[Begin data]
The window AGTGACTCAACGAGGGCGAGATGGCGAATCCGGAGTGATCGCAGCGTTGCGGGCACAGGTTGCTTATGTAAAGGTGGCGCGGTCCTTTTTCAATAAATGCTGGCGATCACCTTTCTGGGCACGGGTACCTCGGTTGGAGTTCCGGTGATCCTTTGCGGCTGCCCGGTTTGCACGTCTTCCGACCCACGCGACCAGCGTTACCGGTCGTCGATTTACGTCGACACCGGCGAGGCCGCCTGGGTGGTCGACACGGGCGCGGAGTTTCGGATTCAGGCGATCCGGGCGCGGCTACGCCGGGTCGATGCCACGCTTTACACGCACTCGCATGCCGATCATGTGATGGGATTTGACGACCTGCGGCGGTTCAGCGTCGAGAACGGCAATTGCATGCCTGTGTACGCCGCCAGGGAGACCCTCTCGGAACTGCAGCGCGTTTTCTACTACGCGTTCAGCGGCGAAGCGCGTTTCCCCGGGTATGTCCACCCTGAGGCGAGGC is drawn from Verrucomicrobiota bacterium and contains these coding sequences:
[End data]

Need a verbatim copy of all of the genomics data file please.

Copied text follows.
The window AGTGACTCAACGAGGGCGAGATGGCGAATCCGGAGTGATCGCAGCGTTGCGGGCACAGGTTGCTTATGTAAAGGTGGCGCGGTCCTTTTTCAATAAATGCTGGCGATCACCTTTCTGGGCACGGGTACCTCGGTTGGAGTTCCGGTGATCCTTTGCGGCTGCCCGGTTTGCACGTCTTCCGACCCACGCGACCAGCGTTACCGGTCGTCGATTTACGTCGACACCGGCGAGGCCGCCTGGGTGGTCGACACGGGCGCGGAGTTTCGGATTCAGGCGATCCGGGCGCGGCTACGCCGGGTCGATGCCACGCTTTACACGCACTCGCATGCCGATCATGTGATGGGATTTGACGACCTGCGGCGGTTCAGCGTCGAGAACGGCAATTGCATGCCTGTGTACGCCGCCAGGGAGACCCTCTCGGAACTGCAGCGCGTTTTCTACTACGCGTTCAGCGGCGAAGCGCGTTTCCCCGGGTATGTCCACCCTGAGGCGAGGC is drawn from Verrucomicrobiota bacterium and contains these coding sequences: